Lecture discusses education structure

A panel of Heather Steffen, Robin Sowards, Jess Wilton, Jeffrey J. Williams, and Carolyn Commer discussed critiques and improvements in higher education at a round-table discussion.  (credit: Peter Leeman/) A panel of Heather Steffen, Robin Sowards, Jess Wilton, Jeffrey J. Williams, and Carolyn Commer discussed critiques and improvements in higher education at a round-table discussion. (credit: Peter Leeman/)

The nature of higher education, as well as potential strategies to improve and facilitate learning at the university level, were key topics of discussion at the lecture “Between Academia and Activism: a Roundtable on Reforming American Higher Education.”

The event, hosted last Thursday in Baker Hall’s Swank Room (255B), started with presentations from a five-member panel and ended with a round-table discussion on the state of higher education in America.

The Swank Room was crowded for this event, and the small classroom’s round-table format suited the discussion-based nature of the panel.

The first speaker was Carolyn Commer, a Ph.D. candidate in rhetoric. Commer’s talk, titled “Educating for Citizenship: the Possibilities and Pitfalls of the Civic Frame for Higher Education,” focused on the role of citizens and the public sphere in higher education reform.

Robin Sowards, a faculty member at Duquesne University, titled his talk “Adjunct Unions Normalization and the Future of Higher Education;” he listed 15 major problems that he sees in higher education and proposed a plan for systemic change. Sowards’ list of problems with higher education ranged from climbing student debt levels to the treatment of underpaid adjunct faculty.

“All of these problems are interconnected, in the sense that they’re all causally related,” Sowards said.

“And it also forms a cycle. At any point you enter it, you can always cycle back to some other point — there’s no point at which it terminates. Now, that cyclical property is bad; since things are causally related, once a single problem is exacerbated it further exacerbates all the other problems,” he said.

Heather Steffen, a Ph.D. candidate in literary and cultural studies, called her presentation “The Ph.D. Vampire Squid,” a play on an essay over 100 years old by Harvard philosopher William James, “The Ph.D. Octopus.”

James’ essay discussed the problems with the Ph.D. programs in American colleges in 1903, when the essay was published.

Steffen, similarly, talked about the problems with modern Ph.D. programs, recommending changes like stipends for graduate students closer to the current living wage.

Steffen is also a member of the Modern Language Association’s (MLA) Committee on the Status of Graduate Students in the Profession.

The committee, according to the MLA website, “will consider a range of curricular, intellectual, and professional issues that affect graduate students in language and literature.”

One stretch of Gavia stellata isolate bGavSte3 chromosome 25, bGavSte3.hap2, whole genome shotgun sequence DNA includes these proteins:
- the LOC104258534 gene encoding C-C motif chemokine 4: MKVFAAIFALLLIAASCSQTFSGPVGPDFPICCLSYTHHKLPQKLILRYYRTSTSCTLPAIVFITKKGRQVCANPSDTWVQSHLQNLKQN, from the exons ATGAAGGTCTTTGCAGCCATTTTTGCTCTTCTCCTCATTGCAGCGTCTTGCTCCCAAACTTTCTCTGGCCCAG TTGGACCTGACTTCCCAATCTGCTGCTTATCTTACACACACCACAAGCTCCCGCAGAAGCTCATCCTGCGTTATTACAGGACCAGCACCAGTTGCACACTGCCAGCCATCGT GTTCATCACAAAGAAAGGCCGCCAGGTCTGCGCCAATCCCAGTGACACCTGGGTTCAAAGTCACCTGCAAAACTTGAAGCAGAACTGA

“With average doctoral time to degree at nine-and-a-half years, and a labor system in which 75 percent of college teachers will never be eligible for tenure, and a tenure-track job market whose bottom dropped out in the ’70s, and the ’80s, and the ’90s, and in 2008, humanities graduate education seems to be, as [MLA President] Michael F. Bérubé puts it, a ‘seamless garment of crisis,’ ” Steffen said.

The next panelist, professor of English and literary cultural studies Jeffrey Williams, gave a presentation titled “Proper Recognition.”

Williams discussed a handout showing rising average student debt compared with inflation, and a list of the top 100 highest university endowments.

According to Williams, the inflated tuition at most universities is caused by widespread privatization, and universities’ refusal to spend their endowments.

The last panelist to speak was Jess Wilton, a Ph.D. candidate in literary and cultural studies.

Wilton called her talk “The Saxifrage School: Disruptive Innovation beyond Neoliberalism.”

Wilton’s title references the Saxifrage School, described on its website as a “higher education laboratory working to lower costs, rethink the campus, and reconcile disciplines.”

The Saxifrage School, Wilton said, follows a model of “disruptive innovation,” a term coined by Harvard economist Clayton Christensen. Although Christensen applied the term to big business, Wilton wants to apply it to higher education, as modeled by the Saxifrage School.

After the panelists had finished their presentations, the audience, comprised mostly of graduate students in the English department, put forward their own questions and opinions.

Sheila Liming, a Ph.D. candidate in literary and cultural studies in attendance at the panel, said that the discussion “represents the idea that problems with universities are systemic in a large way, and the answers are going to be systemic in a large way too. Solutions are going to be systemic, meaning that you can’t fix any one level. You can’t just fix undergraduate education; you can’t just target the graduate level or even labor issues, you have to look at the whole picture.”

David Haeselin, another Ph.D. candidate in literary and cultural studies, was glad that the panelists addressed the issue of labor in the university setting.

“I’m glad to see that labor was first and foremost; everyone was addressing it in some way or another…. It was great to get a community conversation in an interdisciplinary setting.”